When: Thursday, 17th November 2016
Where: Building Y3A, Macquarie University
Join us when Dr Peter Brunt will deliver the 2016 AAPS annual Epeli Hau’ofa lecture at Macquarie University.
The Epeli Hau’ofa lecture, an annual national event of the Australian Association for Pacific Studies (AAPS), showcases key senior scholars working in the field of Pacific Studies. It extends the expansive, criss-crossing, connective, collaborative Oceanic vision of Fiji-based Tongan scholar and writer Epeli Hau’ofa. In 2016, the lecture will be hosted by Macquarie’s Pacific Research Cluster.
Dr Brunt’s teaching, research and curatorial interests focus on art and cross-cultural exchange in the Pacific from the late eighteenth century to the present, with a special interest in the development of Indigenous modernisms and Contemporary Pacific art in the ‘post-colonial’ era. He is Senior Lecturer in Art History at Victoria University of Wellington. A widely known and highly esteemed New Zealand-Samoan scholar, he has co-edited Art in Oceania: A New History (Thames & Hudson 2012, Yale UP 2013), and is the co-curator of the forthcoming exhibition Oceania at the Royal Academy of Arts in London in 2018.
Abstract – Dwelling in Travel: Indigeneity, Cosmopolitanism and Island Modernism
Oceanic modernism was a movement born in the cosmopolitan spaces of the urban Pacific, in towns and cities full of urbanised Islanders, rural migrants, settlers, expats, travellers and tourists. Yet travel and cosmopolitanism are not usually associated with the concept of indigeneity, with its strong connotation of attachment to place. The native was supposed to stay put, while the cosmopolitan travelled the world. Modernism reinscribed this myth because while its admiration for ‘primitive art’ was central to its own identity, it saw it as the opposite of the modern. The authenticity of Oceanic (African or Native American) art was determined by its pre-modernity; to be an Oceanic modernist was like a contradiction in terms. This lecture will focus on three pioneers of Oceanic modernism who turned this myth on its head: Wallis Islander Aloi Pilioko, Papua New Guinean Highlander Mathias Kauage and Maori Ralph Hotere. Each embraced the opportunities of travel and the artistic orientation of cosmopolitan modernists. But what, we must ask, if we are not repeat the binary construction of Western modernism, was the relationship between their cosmopolitan modernism and their indigeneity?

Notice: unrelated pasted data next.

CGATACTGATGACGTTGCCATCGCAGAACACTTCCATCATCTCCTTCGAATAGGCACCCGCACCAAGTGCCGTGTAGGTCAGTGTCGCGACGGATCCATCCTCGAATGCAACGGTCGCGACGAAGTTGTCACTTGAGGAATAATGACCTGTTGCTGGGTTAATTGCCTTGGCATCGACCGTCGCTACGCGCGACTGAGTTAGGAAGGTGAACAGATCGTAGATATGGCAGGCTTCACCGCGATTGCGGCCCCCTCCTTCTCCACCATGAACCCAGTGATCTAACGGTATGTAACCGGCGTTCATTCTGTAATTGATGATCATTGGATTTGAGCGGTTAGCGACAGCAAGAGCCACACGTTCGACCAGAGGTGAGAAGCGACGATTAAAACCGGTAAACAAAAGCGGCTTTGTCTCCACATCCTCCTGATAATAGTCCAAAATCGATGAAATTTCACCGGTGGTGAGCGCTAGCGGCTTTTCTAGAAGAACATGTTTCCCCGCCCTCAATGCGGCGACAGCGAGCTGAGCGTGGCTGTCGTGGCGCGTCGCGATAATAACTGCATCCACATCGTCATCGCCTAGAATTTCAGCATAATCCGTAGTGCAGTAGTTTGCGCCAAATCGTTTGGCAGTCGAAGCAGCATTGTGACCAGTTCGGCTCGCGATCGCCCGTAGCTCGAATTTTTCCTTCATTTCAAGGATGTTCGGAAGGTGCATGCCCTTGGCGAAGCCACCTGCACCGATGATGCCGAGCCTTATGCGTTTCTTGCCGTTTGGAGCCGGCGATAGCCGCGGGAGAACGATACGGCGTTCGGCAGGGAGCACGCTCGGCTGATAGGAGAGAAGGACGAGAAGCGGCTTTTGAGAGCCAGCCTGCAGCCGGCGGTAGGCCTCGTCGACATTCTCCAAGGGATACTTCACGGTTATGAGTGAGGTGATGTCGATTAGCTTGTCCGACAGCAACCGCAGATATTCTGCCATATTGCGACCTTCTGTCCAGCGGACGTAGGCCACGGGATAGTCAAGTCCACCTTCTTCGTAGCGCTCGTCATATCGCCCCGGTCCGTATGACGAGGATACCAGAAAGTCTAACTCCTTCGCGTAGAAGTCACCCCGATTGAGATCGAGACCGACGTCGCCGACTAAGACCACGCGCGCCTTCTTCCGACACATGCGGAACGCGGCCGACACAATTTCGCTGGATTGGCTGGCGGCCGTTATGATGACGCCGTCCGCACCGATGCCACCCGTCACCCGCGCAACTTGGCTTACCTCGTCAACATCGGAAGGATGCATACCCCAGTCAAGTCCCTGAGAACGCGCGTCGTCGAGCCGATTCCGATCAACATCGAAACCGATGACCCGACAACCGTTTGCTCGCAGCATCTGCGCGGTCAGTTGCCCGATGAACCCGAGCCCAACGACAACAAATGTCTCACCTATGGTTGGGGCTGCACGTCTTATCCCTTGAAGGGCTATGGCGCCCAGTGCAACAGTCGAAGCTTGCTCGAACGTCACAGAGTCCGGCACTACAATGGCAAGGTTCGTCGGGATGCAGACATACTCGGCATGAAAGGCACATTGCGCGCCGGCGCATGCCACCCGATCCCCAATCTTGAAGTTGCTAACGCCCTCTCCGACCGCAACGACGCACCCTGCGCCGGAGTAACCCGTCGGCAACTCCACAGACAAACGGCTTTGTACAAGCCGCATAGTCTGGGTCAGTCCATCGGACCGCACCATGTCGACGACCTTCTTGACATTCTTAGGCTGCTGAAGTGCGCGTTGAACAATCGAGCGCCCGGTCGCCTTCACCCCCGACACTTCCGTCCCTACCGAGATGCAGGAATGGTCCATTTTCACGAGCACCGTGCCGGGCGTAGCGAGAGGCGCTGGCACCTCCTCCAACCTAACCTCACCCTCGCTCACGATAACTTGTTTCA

The public lecture will be preceded (10am-12pm) by a Masterclass for postgraduate students working in any area of Pacific Studies. Please contact firstname.lastname@example.org or email@example.com for more information.
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